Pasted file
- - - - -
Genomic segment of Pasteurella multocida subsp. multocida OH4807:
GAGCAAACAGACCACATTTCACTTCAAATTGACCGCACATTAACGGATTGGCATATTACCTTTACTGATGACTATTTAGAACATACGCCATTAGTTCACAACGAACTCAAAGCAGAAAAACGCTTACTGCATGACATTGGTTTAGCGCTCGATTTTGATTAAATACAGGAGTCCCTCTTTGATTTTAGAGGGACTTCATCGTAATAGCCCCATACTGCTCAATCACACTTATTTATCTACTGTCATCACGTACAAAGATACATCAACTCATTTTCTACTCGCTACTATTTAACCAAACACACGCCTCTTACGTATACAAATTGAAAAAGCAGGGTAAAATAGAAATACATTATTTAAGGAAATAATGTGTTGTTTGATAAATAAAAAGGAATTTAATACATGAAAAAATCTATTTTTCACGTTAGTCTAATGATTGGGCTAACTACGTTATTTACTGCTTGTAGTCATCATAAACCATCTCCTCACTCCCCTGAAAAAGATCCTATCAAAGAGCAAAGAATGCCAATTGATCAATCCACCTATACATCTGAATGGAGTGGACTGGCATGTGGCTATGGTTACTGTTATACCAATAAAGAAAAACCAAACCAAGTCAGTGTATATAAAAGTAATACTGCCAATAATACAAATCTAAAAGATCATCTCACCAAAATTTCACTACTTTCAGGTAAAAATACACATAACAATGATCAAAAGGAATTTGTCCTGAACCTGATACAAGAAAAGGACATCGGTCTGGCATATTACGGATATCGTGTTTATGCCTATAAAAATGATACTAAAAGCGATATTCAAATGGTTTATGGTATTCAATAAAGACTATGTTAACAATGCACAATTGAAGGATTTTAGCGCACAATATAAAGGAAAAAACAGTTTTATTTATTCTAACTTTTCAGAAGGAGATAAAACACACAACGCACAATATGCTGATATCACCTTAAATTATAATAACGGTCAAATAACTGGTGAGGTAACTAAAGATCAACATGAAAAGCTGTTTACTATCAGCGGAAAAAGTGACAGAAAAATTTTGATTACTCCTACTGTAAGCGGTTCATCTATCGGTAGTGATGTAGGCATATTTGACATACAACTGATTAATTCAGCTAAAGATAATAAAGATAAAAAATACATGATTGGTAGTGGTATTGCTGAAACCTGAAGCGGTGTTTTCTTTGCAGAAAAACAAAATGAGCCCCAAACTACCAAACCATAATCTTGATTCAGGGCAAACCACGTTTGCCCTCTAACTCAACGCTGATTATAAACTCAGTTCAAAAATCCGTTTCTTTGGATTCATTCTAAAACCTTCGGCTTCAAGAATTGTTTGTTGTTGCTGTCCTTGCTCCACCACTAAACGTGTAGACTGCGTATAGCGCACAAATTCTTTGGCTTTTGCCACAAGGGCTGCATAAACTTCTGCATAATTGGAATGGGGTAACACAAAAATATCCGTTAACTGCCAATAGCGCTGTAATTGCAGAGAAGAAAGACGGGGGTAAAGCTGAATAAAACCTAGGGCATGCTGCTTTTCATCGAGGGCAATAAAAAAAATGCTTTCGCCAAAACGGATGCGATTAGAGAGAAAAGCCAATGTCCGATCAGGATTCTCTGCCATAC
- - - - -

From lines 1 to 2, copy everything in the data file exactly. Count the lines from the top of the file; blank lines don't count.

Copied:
Genomic segment of Pasteurella multocida subsp. multocida OH4807:
GAGCAAACAGACCACATTTCACTTCAAATTGACCGCACATTAACGGATTGGCATATTACCTTTACTGATGACTATTTAGAACATACGCCATTAGTTCACAACGAACTCAAAGCAGAAAAACGCTTACTGCATGACATTGGTTTAGCGCTCGATTTTGATTAAATACAGGAGTCCCTCTTTGATTTTAGAGGGACTTCATCGTAATAGCCCCATACTGCTCAATCACACTTATTTATCTACTGTCATCACGTACAAAGATACATCAACTCATTTTCTACTCGCTACTATTTAACCAAACACACGCCTCTTACGTATACAAATTGAAAAAGCAGGGTAAAATAGAAATACATTATTTAAGGAAATAATGTGTTGTTTGATAAATAAAAAGGAATTTAATACATGAAAAAATCTATTTTTCACGTTAGTCTAATGATTGGGCTAACTACGTTATTTACTGCTTGTAGTCATCATAAACCATCTCCTCACTCCCCTGAAAAAGATCCTATCAAAGAGCAAAGAATGCCAATTGATCAATCCACCTATACATCTGAATGGAGTGGACTGGCATGTGGCTATGGTTACTGTTATACCAATAAAGAAAAACCAAACCAAGTCAGTGTATATAAAAGTAATACTGCCAATAATACAAATCTAAAAGATCATCTCACCAAAATTTCACTACTTTCAGGTAAAAATACACATAACAATGATCAAAAGGAATTTGTCCTGAACCTGATACAAGAAAAGGACATCGGTCTGGCATATTACGGATATCGTGTTTATGCCTATAAAAATGATACTAAAAGCGATATTCAAATGGTTTATGGTATTCAATAAAGACTATGTTAACAATGCACAATTGAAGGATTTTAGCGCACAATATAAAGGAAAAAACAGTTTTATTTATTCTAACTTTTCAGAAGGAGATAAAACACACAACGCACAATATGCTGATATCACCTTAAATTATAATAACGGTCAAATAACTGGTGAGGTAACTAAAGATCAACATGAAAAGCTGTTTACTATCAGCGGAAAAAGTGACAGAAAAATTTTGATTACTCCTACTGTAAGCGGTTCATCTATCGGTAGTGATGTAGGCATATTTGACATACAACTGATTAATTCAGCTAAAGATAATAAAGATAAAAAATACATGATTGGTAGTGGTATTGCTGAAACCTGAAGCGGTGTTTTCTTTGCAGAAAAACAAAATGAGCCCCAAACTACCAAACCATAATCTTGATTCAGGGCAAACCACGTTTGCCCTCTAACTCAACGCTGATTATAAACTCAGTTCAAAAATCCGTTTCTTTGGATTCATTCTAAAACCTTCGGCTTCAAGAATTGTTTGTTGTTGCTGTCCTTGCTCCACCACTAAACGTGTAGACTGCGTATAGCGCACAAATTCTTTGGCTTTTGCCACAAGGGCTGCATAAACTTCTGCATAATTGGAATGGGGTAACACAAAAATATCCGTTAACTGCCAATAGCGCTGTAATTGCAGAGAAGAAAGACGGGGGTAAAGCTGAATAAAACCTAGGGCATGCTGCTTTTCATCGAGGGCAATAAAAAAAATGCTTTCGCCAAAACGGATGCGATTAGAGAGAAAAGCCAATGTCCGATCAGGATTCTCTGCCATAC